2. Snow White and the Seven Dwarfs

Snow White, the original tale which derives from the Brother Grimm version from Germany, has a special place in motion picture history.

  • It was the first full length cel animated feature in the world of movies.
  • It was the first animated feature film produced in America.
  • It was the first animated feature that was produced in full colour.
  • It was the first animated full length feature produced by Walt Disney.

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The transformation of the Wicked Queen from her usual appearance to ugly hag in her underground laboratory was the most complex level of animation undertaken at that stage. To achieve the voice changes, the actress Lucille La Verne who voiced the Queen removed her false teeth was an interesting tidbit I picked up.

3. Cinderella

Cinderella was in the next section of the exhibit and as inspiration was taken from the narrative popularised by French writer Charles Perrault, the story is very similar. Interestingly, live action models were used for this film and they were responsible for heavily influencing many of Cinderella’s mannerisms, especially Helene Stanley.

She had an even larger influence on Aurora (Briar Rose), who is otherwise known as Sleeping Beauty. The earliest Cinderella story however comes from China and actually originated during the  Tang dynasty.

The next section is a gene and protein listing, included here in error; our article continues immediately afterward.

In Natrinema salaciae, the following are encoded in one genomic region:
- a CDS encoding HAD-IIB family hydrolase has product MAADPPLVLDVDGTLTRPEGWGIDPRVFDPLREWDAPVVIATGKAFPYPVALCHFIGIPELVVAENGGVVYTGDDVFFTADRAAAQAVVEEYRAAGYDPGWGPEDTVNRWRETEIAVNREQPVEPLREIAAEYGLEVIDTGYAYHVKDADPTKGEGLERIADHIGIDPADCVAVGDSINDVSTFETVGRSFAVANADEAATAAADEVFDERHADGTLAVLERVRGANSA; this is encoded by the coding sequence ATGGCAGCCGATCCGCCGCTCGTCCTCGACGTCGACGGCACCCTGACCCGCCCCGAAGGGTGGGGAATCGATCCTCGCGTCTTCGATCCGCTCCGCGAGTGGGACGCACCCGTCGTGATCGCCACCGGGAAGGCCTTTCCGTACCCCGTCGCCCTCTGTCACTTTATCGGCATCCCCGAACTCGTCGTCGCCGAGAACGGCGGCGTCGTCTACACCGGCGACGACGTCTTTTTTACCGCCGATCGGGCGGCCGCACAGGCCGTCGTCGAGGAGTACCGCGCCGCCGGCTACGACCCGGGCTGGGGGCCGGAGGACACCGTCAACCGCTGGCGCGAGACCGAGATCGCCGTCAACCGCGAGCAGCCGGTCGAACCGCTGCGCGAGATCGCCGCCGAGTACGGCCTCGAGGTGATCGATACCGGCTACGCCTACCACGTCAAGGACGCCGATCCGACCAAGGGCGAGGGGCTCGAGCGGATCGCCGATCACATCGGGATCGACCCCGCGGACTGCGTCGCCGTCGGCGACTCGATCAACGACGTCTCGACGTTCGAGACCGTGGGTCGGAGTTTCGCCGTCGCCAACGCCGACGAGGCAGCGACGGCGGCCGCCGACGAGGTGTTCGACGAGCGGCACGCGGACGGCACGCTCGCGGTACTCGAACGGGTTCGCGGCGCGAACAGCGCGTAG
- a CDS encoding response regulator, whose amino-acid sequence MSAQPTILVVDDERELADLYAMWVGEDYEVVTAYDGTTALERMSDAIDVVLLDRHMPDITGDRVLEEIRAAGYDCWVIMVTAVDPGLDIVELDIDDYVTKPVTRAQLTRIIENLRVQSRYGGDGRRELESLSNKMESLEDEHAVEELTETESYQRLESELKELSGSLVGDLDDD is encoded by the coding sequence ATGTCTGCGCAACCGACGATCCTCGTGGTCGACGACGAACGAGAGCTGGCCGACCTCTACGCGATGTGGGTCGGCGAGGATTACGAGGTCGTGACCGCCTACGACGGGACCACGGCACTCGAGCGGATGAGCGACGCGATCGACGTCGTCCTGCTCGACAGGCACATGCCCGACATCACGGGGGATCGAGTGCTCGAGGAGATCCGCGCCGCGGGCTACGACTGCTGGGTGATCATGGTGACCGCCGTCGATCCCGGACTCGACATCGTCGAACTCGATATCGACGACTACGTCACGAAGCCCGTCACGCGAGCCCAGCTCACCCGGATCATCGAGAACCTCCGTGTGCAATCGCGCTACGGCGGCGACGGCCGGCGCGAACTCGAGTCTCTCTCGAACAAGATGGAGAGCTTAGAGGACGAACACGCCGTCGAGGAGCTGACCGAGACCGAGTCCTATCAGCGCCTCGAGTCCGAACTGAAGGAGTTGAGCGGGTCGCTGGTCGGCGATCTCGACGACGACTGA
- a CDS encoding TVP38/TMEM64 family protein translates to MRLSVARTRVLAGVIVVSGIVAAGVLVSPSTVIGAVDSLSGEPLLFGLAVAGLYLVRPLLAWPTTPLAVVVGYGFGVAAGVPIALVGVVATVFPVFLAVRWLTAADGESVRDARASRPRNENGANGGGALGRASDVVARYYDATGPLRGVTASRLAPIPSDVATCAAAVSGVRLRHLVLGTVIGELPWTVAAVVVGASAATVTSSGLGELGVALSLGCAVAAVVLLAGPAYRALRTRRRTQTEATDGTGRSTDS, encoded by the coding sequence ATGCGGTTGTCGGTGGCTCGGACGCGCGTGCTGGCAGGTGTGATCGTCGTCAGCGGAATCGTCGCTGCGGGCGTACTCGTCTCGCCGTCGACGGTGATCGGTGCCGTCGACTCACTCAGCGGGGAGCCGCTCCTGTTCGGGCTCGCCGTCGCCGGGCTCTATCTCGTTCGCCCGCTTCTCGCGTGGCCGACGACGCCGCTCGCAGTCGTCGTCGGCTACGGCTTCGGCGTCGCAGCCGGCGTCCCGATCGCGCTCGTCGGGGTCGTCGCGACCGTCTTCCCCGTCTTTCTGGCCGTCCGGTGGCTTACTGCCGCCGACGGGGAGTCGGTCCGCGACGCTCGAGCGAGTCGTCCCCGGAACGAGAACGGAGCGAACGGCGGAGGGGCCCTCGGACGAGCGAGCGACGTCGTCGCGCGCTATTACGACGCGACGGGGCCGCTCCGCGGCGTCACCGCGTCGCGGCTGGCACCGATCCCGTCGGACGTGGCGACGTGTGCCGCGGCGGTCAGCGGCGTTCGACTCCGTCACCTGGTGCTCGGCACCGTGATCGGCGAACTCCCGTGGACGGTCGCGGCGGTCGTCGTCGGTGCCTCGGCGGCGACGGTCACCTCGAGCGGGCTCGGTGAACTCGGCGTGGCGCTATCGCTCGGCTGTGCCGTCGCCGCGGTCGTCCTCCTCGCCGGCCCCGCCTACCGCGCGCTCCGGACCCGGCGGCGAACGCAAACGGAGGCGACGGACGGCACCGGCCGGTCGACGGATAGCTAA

4. Sleeping Beauty

This is a favourite Disney film of mine as it has a magnificent villain in the form of Maleficent (which aptly means evil-doer). So perhaps those who believe these classic animations are simply  kiddie films and lack symbolism are in the wrong. Much of the Disney canon utilises myth and metaphor to a deeper extent if you look beyond the surface.

http://www.beliefnet.com/columnists/moviemom/files/2014/05/Aurora-Maleficent-sleeping-beauty.jpg

Aurora also happens to be my favourite princess although not my best loved Disney character . That title goes to the lovely Esmeralda from The Hunchback of Notre Dame based on the novel of Victor Hugo, also the author of Les Miserables. The artwork in Sleeping Beauty happens to be amazing which comes as no surprise as it was influenced by medieval European history  especially in dress design with a touch of 1950s glamour (think Audrey Hepburn in Roman Holiday) and then topped off with a dash of Persian design in background illustration.

What I noticed from most of these were that the villains were mostly older women who had issues with other women being younger or prettier or more resourceful. If symbolism is present, what does that mean?

But then we come to the story of Beauty and the Beast which is a different affair completely.

To be Continued…